12. 12. You’re not in control<br />ihatedell.net<br />futureshopsucks.com<br />paypalsucks.com <br />microsoftsucks.org<br />mac-sucks.com<br />fordreallysucks.com <br />ihaterogers.ca<br />ihatebell.ca <br />comcastsucks.org<br />walmartsucksorg.blogspot.com <br />deltareallysucks.com <br />deltaisevil.blogspot.com <br />southwestsucks.com <br />mcsucks.com<br />geicoblows.com <br />googlesux.com<br />googlesearchsucks.com<br />bushandcheneysuck.com<br />barackobamasucks.net <br />stephenharpersucks.blogspot.com <br />Sherry McMenemy 2011<br />
    13. 13. Social media functions<br />Sherry McMenemy 2011<br />
    14. 14. Who the what now?<br />Sherry McMenemy 2011<br />
    15. 15. Some terms<br />Avatar<br />Crowd-sourcing<br />Enterprise/open source<br />Geolocation<br />Hashtag<br />Lurkers<br />Mashup<br />Meme<br />P2P (Peer to Peer)<br />Tagging<br />Tweetwall<br />Viral content<br />Sherry McMenemy 2011<br />
    16. 16. Getting started<br />Listen & observe<br />Participate, as a member<br />Find existing communities<br />Be up front about your interests, and what you don’t know<br />Ask questions, ask for comments<br />Try things<br />Sherry McMenemy 2011<br />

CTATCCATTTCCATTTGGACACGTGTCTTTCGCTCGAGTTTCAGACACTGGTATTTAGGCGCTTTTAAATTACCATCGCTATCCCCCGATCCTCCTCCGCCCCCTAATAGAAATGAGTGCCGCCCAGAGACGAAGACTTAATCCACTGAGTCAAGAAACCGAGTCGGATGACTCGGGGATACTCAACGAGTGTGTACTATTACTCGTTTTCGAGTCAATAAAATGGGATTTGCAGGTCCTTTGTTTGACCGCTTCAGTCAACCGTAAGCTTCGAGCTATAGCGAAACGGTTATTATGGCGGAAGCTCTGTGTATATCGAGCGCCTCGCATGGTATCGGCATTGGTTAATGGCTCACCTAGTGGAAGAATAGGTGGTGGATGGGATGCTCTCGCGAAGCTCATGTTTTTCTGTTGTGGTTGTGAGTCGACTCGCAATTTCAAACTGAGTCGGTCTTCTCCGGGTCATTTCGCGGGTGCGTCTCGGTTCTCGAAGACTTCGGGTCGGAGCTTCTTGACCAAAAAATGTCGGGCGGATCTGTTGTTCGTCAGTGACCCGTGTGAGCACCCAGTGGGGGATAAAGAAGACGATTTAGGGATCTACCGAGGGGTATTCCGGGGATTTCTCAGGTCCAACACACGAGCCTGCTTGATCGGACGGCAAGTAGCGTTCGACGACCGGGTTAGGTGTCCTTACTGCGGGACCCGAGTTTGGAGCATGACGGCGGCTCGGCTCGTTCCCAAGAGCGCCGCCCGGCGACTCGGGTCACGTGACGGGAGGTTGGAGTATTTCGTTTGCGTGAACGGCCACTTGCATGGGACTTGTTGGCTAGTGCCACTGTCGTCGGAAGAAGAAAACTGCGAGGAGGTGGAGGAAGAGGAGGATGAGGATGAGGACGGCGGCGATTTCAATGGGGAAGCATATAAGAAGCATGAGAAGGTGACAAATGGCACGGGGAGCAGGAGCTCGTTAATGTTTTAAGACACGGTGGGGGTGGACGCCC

17. 17. Listen & observe<br />Sherry McMenemy 2011<br />Find out who is talking, and about what<br />“Lurking” is okay<br />Use filtering tools<br />Communities, Twitter, forums, support calls, Facebook…<br />
    18. 18. Build a picture<br />Typical profiles of your users<br />What they talk about<br />Their pain points<br />Their job one<br />Sherry McMenemy 2011<br />
    19. 19. Ask questions<br />That’s what your customers are doing<br />Okay to ask direct questions<br />Sherry McMenemy 2011<br />
    20. 20. Engage<br />Start small – ask for comments, ask for ratings<br />Do something with whatever you get<br />Sherry McMenemy 2011<br />
    21. 21. Engage<br />Identify yourself<br />Everything is public<br />Involve others as needed<br />Once you start, you need to keep going, so be ready<br />Sherry McMenemy 2011<br />
    22. 22. Keywords and hot topics<br />Sherry McMenemy 2011<br />
    23. 23. Curation = value<br />Aggregate relevant content<br />Save community members time & money<br />Associates thought leadership to you<br />You don’t have to write all original content yourself<br />Via blog, feeds, links…<br />Sherry McMenemy 2011<br />
    24. 24. Curated content<br />Sherry McMenemy 2011<br /><ul><li>Articles created by users